Marketing as an Experiment

Karen Janowski

Karen Janowski

by Karen Janowski of Traction Team

It’s practically a cliché to say that many startup CEOs are skeptical of marketing spending.  To some, it’s a mysterious black box, voodoo laced with inscrutable jargon, or just a grand experiment.  Well, I’m here to tell you that at least part of your marketing should be an experiment!

Why?  Because marketing (particularly the part focused on arousing customer needs) is not a mechanistic process where you put in certain ingredients, turn the crank, and get out a predictable result.  There are lots of variables:

  • Are you targeting the right decision makers?
  • Did you actually reach them?
  • Are the product benefits meaningful, relevant, and exciting?
  • Are your messages in the right medium?
  • Is the timing right?
  • Have you understood and addressed purchase obstacles?
  • Can prospective customers easily respond, learn more, or make a purchase?

Sure, some of these questions can be addressed by strong advance planning based on customer and market research.   But many of these issues can best – and most quickly – be resolved through market testing or experimentation.

Experimentation can be fast and relatively inexpensive.  But let’s be clear.  I’m not talking about a risky roll of the dice or a crap shoot.  I’m talking “scientific method.”   Remember your introduction to the scientific method for the fifth grade science fair?  Probably not.  So, here’s a refresher.

  1. State the Question or Problem: This could be something like “our lead generation campaigns are not converting into sales revenue in large enough numbers.”  Focus on a significant problem and try to state it clearly and objectively.
  2. Observe and Research: This is a fun step in the process, a place to exercise curiosity and creativity.  Have some campaigns worked better than others?  What was different about those?  Where in the process are things falling apart?  Is it a problem of quantity, quality, fit, ability to follow up quickly with the right message?  What would success look like?   Are there some tried and true methods that work in your marketplace?  Or are there some new and different methods that are worth trying?
  3. Create a Hypothesis: This is an educated guess about actions and results.  It could be something like:  “If we charge participants $20 to attend our (formerly free) webinar, we will double the percentage of participants taking a live phone call from our inside sales force.”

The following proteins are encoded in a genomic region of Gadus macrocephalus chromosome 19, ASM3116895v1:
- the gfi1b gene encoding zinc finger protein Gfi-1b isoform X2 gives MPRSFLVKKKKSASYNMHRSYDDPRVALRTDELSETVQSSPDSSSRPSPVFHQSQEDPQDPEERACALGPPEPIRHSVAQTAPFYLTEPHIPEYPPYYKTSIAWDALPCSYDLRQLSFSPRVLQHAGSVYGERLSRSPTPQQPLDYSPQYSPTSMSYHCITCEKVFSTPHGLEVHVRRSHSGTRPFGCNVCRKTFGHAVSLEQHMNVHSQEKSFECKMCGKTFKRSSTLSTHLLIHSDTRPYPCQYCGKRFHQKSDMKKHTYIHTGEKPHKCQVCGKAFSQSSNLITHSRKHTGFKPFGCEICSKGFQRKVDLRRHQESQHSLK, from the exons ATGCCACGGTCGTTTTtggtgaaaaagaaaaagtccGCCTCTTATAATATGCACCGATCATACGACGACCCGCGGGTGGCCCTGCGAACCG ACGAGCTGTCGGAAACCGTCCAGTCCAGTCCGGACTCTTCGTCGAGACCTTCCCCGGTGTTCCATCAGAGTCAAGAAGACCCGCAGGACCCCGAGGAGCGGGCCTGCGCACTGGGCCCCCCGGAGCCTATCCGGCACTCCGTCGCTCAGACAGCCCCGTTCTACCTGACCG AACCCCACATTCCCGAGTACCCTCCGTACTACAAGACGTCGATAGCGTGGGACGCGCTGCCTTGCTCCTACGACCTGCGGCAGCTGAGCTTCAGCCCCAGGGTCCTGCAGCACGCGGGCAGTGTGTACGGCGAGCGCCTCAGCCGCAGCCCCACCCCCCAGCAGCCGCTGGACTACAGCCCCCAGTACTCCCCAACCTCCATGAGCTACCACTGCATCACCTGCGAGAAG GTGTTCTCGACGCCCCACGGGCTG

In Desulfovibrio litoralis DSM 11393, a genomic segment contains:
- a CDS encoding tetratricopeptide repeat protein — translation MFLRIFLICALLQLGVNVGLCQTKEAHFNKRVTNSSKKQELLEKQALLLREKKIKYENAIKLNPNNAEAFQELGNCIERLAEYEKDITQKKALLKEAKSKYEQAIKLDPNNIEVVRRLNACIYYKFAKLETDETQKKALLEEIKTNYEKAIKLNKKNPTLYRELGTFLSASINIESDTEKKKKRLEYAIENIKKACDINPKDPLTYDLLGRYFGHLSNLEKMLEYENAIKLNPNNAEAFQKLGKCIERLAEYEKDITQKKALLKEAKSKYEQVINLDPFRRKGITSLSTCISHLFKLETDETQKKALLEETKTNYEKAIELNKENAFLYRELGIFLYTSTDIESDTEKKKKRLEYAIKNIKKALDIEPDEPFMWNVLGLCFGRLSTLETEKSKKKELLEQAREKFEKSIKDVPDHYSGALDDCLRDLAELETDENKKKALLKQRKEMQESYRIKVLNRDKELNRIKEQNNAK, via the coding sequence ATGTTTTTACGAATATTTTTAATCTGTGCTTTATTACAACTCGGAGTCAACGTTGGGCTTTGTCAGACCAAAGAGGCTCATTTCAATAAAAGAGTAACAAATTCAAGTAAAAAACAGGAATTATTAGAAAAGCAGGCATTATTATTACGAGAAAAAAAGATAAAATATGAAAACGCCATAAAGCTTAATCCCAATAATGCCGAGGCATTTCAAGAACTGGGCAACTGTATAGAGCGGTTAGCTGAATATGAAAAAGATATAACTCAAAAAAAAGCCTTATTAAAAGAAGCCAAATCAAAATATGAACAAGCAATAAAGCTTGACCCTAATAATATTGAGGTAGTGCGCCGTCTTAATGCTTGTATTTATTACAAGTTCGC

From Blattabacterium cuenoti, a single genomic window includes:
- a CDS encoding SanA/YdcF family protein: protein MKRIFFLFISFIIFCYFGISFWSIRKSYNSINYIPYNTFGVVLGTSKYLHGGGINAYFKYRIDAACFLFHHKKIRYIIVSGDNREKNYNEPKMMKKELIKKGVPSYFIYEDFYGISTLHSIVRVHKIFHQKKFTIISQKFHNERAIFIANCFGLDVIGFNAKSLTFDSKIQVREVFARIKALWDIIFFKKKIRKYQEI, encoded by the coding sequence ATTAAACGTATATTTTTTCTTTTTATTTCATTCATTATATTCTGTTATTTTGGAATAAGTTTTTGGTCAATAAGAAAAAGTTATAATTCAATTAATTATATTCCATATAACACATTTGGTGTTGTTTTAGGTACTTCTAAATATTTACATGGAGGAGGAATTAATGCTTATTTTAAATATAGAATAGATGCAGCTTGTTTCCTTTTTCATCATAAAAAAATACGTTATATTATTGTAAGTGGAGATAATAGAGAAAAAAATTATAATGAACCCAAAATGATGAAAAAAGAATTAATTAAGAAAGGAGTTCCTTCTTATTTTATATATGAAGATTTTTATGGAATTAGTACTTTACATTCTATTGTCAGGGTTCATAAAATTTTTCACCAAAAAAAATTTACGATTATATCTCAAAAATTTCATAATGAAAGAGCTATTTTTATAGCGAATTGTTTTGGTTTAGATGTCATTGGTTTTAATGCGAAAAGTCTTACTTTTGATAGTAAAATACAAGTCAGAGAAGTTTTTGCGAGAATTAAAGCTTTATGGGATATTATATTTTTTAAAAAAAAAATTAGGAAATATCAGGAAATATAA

4. Design and Run the Experiment: Think through the structure of your experiment.  Outline exactly what will be done, when and how.  Try to isolate the main variable that you want to test (or be prepared to analyze multivariate data).  For example, if you are testing the impact of $20 vs. free webinars, you may want to control for other factors such as promotional methods or target audiences.  Design the experiment so that you can collect relevant information.  Marketing experiments tend to fall short on steps 3 and 4.  As a CEO, if you hear “we’re experimenting with this marketing campaign,” make sure you ask how the experiment is structured.  What is the experiment testing?  How will the results be determined?  How will the “marketer/scientist” know that the experiment succeeded or failed?
  5. Collect Data and Analyze: The design of the experiment must take into account how the measure the results.  Will there be a before and after comparison?  Is it necessary to measure a baseline?  Will the experiment be conducted simultaneously with two different groups (i.e., in this example a test group that is charged $20 and a control group that is charged $0 for the webinar)?  Can the results be measured in a gross or qualitative way or is a high degree of accuracy needed?  Measure the results and compare vs. the hypothesis.
  6. State a Conclusion: If the hypothesis was proven true, what are the implications for future actions?  If the hypothesis is false, what are some of the possible reasons for that?  Did certain conditions adversely affect the test and should it be re-run?  Or should new hypotheses be generated and tested?

It may not be appropriate or cost-effective to treat your entire marketing budget as an experiment.  Sometimes the cost of measuring results or ROI can be prohibitively expensive.  Still, it’s a good idea to allocate a portion of the marketing spend to “experimental” marketing.  You might discover something extraordinarily impactful.  Just make sure you apply the scientific method we all learned back in fifth grade!

What marketing experiments have you run?  What did you discover?  Share your thoughts!

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